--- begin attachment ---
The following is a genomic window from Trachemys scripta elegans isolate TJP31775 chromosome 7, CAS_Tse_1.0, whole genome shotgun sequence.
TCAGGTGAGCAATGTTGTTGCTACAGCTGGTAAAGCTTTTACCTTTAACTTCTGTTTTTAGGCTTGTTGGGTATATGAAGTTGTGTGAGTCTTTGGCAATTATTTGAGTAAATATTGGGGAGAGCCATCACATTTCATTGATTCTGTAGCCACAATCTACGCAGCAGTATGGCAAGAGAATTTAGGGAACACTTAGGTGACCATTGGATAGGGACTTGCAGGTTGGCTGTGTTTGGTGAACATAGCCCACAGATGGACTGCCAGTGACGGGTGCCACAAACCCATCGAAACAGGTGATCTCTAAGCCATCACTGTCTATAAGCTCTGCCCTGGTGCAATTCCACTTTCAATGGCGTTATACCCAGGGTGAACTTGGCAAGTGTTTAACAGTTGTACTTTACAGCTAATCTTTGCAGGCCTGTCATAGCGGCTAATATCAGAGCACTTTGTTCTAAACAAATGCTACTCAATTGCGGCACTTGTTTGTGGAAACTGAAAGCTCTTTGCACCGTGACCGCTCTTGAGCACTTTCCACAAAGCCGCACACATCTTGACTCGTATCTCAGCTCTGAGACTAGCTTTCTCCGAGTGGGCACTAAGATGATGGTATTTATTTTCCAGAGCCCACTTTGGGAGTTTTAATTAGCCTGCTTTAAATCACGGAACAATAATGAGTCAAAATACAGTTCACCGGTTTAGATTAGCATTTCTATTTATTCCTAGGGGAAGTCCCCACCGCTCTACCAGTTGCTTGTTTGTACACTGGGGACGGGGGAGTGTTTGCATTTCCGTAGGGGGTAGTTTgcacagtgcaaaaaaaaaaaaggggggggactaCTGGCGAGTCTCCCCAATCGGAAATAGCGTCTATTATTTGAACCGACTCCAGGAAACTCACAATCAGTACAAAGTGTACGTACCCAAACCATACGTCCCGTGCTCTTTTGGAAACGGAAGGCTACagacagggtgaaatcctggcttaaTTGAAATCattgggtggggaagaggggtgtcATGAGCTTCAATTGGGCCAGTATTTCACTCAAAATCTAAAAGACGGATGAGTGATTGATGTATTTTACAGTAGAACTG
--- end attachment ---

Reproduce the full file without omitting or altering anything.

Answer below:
The following is a genomic window from Trachemys scripta elegans isolate TJP31775 chromosome 7, CAS_Tse_1.0, whole genome shotgun sequence.
TCAGGTGAGCAATGTTGTTGCTACAGCTGGTAAAGCTTTTACCTTTAACTTCTGTTTTTAGGCTTGTTGGGTATATGAAGTTGTGTGAGTCTTTGGCAATTATTTGAGTAAATATTGGGGAGAGCCATCACATTTCATTGATTCTGTAGCCACAATCTACGCAGCAGTATGGCAAGAGAATTTAGGGAACACTTAGGTGACCATTGGATAGGGACTTGCAGGTTGGCTGTGTTTGGTGAACATAGCCCACAGATGGACTGCCAGTGACGGGTGCCACAAACCCATCGAAACAGGTGATCTCTAAGCCATCACTGTCTATAAGCTCTGCCCTGGTGCAATTCCACTTTCAATGGCGTTATACCCAGGGTGAACTTGGCAAGTGTTTAACAGTTGTACTTTACAGCTAATCTTTGCAGGCCTGTCATAGCGGCTAATATCAGAGCACTTTGTTCTAAACAAATGCTACTCAATTGCGGCACTTGTTTGTGGAAACTGAAAGCTCTTTGCACCGTGACCGCTCTTGAGCACTTTCCACAAAGCCGCACACATCTTGACTCGTATCTCAGCTCTGAGACTAGCTTTCTCCGAGTGGGCACTAAGATGATGGTATTTATTTTCCAGAGCCCACTTTGGGAGTTTTAATTAGCCTGCTTTAAATCACGGAACAATAATGAGTCAAAATACAGTTCACCGGTTTAGATTAGCATTTCTATTTATTCCTAGGGGAAGTCCCCACCGCTCTACCAGTTGCTTGTTTGTACACTGGGGACGGGGGAGTGTTTGCATTTCCGTAGGGGGTAGTTTgcacagtgcaaaaaaaaaaaaggggggggactaCTGGCGAGTCTCCCCAATCGGAAATAGCGTCTATTATTTGAACCGACTCCAGGAAACTCACAATCAGTACAAAGTGTACGTACCCAAACCATACGTCCCGTGCTCTTTTGGAAACGGAAGGCTACagacagggtgaaatcctggcttaaTTGAAATCattgggtggggaagaggggtgtcATGAGCTTCAATTGGGCCAGTATTTCACTCAAAATCTAAAAGACGGATGAGTGATTGATGTATTTTACAGTAGAACTG